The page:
Fifteen former Wolves players were present at this afternoon’s funeral service to Molineux great Bill Shorthouse.
Around 200 mourners attended St Bartholomew’s Church in Penn, including not only one-time team-mates of the powerful defender but others who had either been coached by him in later years or known to him through the Wolves Former Players Association.
Bill Slater, Malcolm Finlayson, Ron Flowers, Roy Swinbourne, Eddie Stuart, Alf Crook, George Showell, Ted Farmer, Bill Guttridge and (the Scottish) Bobby Thomson were joined in the congregation by Fred Davies, Phil Parkes, John Richards, Gerry Taylor and Mel Eves.
Unfortunately, Bert Williams, born 200 yards from Shorthouse in Bradley, Bilston, was an absentee following a fall at Molineux during Tuesday’s victory over Crystal Palace, although the congregation were reassured that he was ‘shaken but doing really well.’
The address that the club’s best and most famous goalkeeper of all time was due to give in church was read instead by Alf Crook, who relayed a moving tribute: “This is one of the saddest days of my life, saying goodbye to a friend who was a perfect example of how a sportsman should conduct himself on and off the pitch.
“He played with total commitment for his beloved Wolves and was a genuinely nice person. I and many thousands of others are deeply saddened by his death but the happy memories will stay with me for the rest of my days.”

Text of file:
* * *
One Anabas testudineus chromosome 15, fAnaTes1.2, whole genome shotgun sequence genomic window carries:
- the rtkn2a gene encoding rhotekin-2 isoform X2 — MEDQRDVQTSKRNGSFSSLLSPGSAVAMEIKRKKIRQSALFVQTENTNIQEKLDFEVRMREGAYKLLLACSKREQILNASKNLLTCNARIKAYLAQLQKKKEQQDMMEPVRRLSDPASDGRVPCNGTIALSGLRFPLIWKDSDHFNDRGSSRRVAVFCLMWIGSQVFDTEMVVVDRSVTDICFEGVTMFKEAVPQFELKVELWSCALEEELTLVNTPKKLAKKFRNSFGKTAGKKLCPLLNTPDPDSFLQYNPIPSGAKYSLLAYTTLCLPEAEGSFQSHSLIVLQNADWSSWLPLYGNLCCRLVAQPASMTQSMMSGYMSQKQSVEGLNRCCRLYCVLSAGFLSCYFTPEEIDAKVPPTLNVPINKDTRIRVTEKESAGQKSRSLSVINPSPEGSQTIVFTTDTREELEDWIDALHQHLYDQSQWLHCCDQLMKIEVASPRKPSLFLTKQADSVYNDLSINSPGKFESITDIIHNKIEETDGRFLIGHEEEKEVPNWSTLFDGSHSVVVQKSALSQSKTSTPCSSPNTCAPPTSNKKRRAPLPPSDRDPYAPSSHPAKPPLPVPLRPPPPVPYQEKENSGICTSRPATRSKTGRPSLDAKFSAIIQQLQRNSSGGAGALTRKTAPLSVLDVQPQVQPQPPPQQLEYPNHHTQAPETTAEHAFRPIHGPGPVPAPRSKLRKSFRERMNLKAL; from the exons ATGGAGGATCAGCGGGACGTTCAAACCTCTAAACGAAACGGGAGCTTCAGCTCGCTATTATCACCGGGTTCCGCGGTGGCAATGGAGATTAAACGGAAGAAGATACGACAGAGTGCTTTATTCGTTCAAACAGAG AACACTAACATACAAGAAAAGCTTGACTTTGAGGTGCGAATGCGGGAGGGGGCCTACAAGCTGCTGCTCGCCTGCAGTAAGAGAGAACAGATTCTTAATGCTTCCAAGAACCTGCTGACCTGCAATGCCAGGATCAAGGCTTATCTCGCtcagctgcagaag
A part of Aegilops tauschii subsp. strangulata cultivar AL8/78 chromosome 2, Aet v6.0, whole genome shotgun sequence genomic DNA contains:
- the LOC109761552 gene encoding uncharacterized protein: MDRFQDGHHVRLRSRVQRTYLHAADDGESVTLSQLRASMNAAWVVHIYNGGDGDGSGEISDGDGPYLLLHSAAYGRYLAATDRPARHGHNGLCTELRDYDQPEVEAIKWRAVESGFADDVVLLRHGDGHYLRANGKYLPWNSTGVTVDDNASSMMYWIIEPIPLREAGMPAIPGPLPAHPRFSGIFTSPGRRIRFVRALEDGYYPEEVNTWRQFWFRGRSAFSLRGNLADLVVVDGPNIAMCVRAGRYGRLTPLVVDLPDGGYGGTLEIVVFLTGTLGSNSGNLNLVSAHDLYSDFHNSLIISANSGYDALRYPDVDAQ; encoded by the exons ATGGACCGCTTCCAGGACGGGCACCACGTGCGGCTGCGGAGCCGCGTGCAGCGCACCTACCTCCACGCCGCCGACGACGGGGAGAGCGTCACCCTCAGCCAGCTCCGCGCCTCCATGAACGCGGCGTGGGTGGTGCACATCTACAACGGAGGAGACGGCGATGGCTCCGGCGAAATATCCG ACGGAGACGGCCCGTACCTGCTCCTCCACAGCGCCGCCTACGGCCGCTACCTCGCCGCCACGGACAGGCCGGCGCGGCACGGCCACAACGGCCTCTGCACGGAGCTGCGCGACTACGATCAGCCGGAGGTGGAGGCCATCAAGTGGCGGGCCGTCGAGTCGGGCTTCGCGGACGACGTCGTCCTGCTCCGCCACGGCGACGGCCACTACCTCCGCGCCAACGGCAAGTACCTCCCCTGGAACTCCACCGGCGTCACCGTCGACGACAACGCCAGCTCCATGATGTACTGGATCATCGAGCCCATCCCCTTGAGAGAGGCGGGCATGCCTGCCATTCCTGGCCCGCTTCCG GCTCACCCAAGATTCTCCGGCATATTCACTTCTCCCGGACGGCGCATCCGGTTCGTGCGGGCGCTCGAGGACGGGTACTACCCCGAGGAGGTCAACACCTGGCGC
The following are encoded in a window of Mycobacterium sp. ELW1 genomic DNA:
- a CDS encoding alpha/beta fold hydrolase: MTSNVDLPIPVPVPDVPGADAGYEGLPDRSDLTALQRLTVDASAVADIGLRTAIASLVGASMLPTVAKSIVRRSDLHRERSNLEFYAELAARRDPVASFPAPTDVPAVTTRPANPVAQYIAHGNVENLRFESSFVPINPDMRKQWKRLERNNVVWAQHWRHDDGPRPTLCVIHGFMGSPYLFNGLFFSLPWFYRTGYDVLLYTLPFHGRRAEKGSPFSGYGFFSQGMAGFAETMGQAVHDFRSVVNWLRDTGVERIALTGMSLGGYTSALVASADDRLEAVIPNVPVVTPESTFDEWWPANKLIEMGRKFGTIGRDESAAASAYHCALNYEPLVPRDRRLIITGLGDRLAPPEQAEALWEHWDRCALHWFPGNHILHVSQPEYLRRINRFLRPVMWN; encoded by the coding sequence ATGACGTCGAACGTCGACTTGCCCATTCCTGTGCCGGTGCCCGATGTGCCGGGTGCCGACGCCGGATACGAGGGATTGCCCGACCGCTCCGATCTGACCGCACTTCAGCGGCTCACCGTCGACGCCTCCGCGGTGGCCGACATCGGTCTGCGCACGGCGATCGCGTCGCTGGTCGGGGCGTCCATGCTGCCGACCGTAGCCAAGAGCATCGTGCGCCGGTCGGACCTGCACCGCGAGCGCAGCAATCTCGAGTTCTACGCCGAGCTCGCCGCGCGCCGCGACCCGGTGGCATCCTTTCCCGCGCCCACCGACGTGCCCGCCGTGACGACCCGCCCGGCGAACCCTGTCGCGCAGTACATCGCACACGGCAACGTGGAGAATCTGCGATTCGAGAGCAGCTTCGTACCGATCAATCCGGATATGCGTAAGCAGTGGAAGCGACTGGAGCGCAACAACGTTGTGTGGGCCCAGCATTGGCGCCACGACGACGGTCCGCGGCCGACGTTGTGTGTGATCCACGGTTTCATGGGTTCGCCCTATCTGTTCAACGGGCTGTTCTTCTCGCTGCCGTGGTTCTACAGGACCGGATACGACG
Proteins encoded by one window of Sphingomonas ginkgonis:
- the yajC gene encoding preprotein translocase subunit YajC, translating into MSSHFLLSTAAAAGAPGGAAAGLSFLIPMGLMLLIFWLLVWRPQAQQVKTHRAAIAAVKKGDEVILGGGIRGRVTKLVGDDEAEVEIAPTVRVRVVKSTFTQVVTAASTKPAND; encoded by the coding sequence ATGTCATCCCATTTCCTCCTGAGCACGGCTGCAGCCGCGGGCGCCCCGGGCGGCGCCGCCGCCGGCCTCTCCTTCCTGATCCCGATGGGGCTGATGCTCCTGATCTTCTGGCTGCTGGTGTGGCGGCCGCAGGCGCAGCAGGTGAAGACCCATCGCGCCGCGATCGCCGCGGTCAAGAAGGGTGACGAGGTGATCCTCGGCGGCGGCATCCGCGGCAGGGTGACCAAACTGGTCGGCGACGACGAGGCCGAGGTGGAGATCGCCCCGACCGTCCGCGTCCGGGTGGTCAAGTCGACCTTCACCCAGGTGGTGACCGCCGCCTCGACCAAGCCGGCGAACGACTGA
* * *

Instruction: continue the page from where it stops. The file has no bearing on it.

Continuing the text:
Ted Farmer made his debut in Wolves’ attack four years to the week after Shorthouse had played the last of his 376 competitive games for the club and later offered a forward’s slant on a player considered unlucky to have missed out on international honours.
“Forget Billy Bremner, Chopper Harris and Dave Mackay, Bill was the hardest player I ever knew,” he said. “But he was also very fair and an excellent defender.
“It’s sad that he was the last link with the backroom team in the famous Stan Cullis era. We’ve now lost Joe Gardiner, Jack Dowen, Jack Davies, Bill Shorthouse and several others who weren’t as well known.”
Phil Parkes, whose long career in Wolves’ goal started in 1966-67, said: “Bill was one of the reasons I signed for the club. I used to jump on a bus and come to training on Tuesday and Thursday nights and it was normal to see Bill still here at 10pm, passing on all the advice and help he could.”
The cortege drove past Molineux before the service started at 1.30pm – and guests headed to the stadium’s Hayward Suite afterwards for a buffet.
Wolves were represented at the proceedings by secretary Richard Skirrow, Rachael Heyhoe, club reporter John Hendley and fellow historian Graham Hughes.